- An over-reliance on legacy technologies: 70% of the US government’s $82bn IT budget is spent on maintaining legacy system
- A lack of investment in technology: From 2010 to 2015, government IT expenditure was static vs. 25% growth in the private sector
- A small number of incumbents dominate: The top ten UK Ministry of Defence suppliers account for 40% of total vendor spend
Governments have traditionally been slow to adapt to new technology and market entrants. Low risk appetite combined with a frequently non-technology fluent buying and policy-making layer have led to public sectors being behind the curve. Added to this, some departments are faced with low managerial bandwidth and financial restraint.
Change is coming, however. As citizens’ expectations rise and public sector challenges become steeper still – mental health, social care and cyber security to name but a few – more and more public buyers are looking to new solutions from new technology. Legacy systems and cumbersome procurement structures can only hold back the GovTech tide so long.
WHY GOVTECH COMPANIES WILL BE SO VALUABLE
When looking at investments like Echo, investors need to understand why these companies will almost always develop better solutions than incumbent players, and hence build attractive businesses that will fuel acquisitive exits:
- Good value for money for investors (nascent sector)
- Passionate founders (mission-driven)
- Unencumbered technology
- Singular focus
- Data-first mindset
This last point is critical in understanding why new, well-architected platforms can add such enormous value when implemented across the public sector.
Take Echo. Echo is not just a company when viewed with a GovTech hat on. Echo has the ability to provide Public Health England (PHE) with data that it never had access to before (but desperately wanted). Thanks to Echo, PHE could actually search through data: which patients are taking what medications, when, and in particular where adherence is lowest. Echo could allow drug companies to action product recalls via push notifications. Echo could allow PHE to analyse cohorts of patients by postcode and draw up statistically interesting facts on populations. The examples continue. Whether McKesson knows what a beautiful business they bought is beyond my pay grade, but if they are able to let Echo flourish, we will all as citizens benefit from their great tech, excellently executed.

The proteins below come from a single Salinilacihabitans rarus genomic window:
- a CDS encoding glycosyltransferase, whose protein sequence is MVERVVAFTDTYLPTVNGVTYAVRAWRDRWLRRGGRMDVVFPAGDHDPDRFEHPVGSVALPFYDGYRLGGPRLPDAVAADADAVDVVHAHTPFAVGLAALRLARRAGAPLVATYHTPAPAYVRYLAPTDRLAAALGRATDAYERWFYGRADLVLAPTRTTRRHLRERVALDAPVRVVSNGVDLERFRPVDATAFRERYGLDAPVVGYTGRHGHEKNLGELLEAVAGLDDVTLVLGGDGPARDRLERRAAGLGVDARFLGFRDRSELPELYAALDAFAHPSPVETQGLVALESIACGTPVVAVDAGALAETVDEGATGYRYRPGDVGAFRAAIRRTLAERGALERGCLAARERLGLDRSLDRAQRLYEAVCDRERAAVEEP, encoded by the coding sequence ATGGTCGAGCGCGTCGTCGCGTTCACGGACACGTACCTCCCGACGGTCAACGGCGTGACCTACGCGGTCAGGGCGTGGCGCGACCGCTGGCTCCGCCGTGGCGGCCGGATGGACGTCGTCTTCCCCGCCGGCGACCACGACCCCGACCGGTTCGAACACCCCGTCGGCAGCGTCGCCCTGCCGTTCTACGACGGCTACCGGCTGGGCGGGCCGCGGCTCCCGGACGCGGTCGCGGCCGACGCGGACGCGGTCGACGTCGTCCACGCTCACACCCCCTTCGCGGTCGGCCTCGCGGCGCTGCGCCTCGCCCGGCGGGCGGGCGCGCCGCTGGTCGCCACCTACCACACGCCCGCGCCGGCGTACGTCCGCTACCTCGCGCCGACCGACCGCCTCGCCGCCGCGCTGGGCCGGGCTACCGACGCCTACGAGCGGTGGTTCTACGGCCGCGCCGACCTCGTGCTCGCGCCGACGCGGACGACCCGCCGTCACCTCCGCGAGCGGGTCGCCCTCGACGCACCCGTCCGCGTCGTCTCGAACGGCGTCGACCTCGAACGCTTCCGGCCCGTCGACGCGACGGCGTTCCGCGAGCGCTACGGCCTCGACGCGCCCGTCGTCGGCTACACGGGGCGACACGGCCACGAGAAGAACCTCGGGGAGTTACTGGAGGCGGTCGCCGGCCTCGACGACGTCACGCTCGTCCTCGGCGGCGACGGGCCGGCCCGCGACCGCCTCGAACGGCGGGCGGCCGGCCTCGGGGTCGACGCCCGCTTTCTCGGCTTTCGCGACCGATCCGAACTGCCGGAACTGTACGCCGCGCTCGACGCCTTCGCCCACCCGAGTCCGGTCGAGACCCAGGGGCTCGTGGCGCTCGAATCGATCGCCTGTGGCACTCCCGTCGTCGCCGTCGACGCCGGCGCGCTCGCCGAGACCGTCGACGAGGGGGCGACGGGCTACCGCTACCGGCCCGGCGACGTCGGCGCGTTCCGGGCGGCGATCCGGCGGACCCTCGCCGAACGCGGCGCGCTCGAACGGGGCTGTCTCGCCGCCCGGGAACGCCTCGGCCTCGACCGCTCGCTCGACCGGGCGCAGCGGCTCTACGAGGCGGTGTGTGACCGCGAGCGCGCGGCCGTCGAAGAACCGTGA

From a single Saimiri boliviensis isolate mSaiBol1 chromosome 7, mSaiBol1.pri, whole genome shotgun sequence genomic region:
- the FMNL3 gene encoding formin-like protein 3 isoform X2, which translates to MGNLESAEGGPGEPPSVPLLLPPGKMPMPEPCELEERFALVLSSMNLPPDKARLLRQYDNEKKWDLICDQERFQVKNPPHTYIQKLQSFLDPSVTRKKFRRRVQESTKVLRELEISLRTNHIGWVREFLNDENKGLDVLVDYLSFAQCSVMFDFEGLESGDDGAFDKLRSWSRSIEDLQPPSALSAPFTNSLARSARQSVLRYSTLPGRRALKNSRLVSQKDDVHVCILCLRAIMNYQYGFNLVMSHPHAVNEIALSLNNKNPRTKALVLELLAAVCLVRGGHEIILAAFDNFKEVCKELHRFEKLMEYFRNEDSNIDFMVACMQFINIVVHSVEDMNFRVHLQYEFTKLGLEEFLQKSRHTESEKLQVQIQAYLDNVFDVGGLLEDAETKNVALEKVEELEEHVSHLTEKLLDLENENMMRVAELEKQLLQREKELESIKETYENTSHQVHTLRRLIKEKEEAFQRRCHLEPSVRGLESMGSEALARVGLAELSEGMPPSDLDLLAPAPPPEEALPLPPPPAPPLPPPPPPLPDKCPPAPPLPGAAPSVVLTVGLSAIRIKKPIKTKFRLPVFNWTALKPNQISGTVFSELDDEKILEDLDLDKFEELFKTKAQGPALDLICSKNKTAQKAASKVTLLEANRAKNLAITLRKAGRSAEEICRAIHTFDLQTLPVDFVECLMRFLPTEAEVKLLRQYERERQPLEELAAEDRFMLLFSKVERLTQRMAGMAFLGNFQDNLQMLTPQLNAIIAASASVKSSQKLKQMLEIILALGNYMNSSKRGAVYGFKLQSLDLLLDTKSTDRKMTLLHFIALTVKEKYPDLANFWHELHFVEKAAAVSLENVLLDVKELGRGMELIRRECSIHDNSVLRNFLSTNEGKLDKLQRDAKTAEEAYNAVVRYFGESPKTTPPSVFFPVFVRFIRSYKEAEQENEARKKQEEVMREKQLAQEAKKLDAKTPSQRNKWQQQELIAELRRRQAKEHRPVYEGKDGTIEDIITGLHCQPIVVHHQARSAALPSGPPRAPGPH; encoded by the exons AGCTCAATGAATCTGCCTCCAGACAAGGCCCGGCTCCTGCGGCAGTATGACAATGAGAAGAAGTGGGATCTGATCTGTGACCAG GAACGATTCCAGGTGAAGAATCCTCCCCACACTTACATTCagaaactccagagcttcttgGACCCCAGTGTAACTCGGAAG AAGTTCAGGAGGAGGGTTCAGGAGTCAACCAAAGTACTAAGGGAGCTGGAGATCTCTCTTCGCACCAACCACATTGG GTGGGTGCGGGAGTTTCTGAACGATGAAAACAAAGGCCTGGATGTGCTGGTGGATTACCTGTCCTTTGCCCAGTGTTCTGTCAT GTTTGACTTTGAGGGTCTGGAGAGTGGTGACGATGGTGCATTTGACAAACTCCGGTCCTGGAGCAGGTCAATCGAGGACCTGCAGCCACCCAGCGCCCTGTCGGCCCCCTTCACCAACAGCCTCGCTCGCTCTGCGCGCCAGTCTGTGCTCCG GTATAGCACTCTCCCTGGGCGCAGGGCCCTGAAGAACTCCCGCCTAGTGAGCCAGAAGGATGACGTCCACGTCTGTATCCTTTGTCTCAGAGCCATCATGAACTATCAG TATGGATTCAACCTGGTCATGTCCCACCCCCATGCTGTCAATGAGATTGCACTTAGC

Here at PUBLIC, we specialise in backing companies with public sector applications, helping them scale across government by reducing the barriers to entry that currently exist. Our platform gives us the insight, power, and capability to take on incumbent providers, therefore doubling or tripling the addressable market for the companies we support. We are passionate about what we are pioneering: creating the environment for any company looking to engage and scale within government. More VCs and investors are joining us in this mission – it’s time for us to recognise the returns, as well as the potential for public sector improvement, that investing in GovTech represents.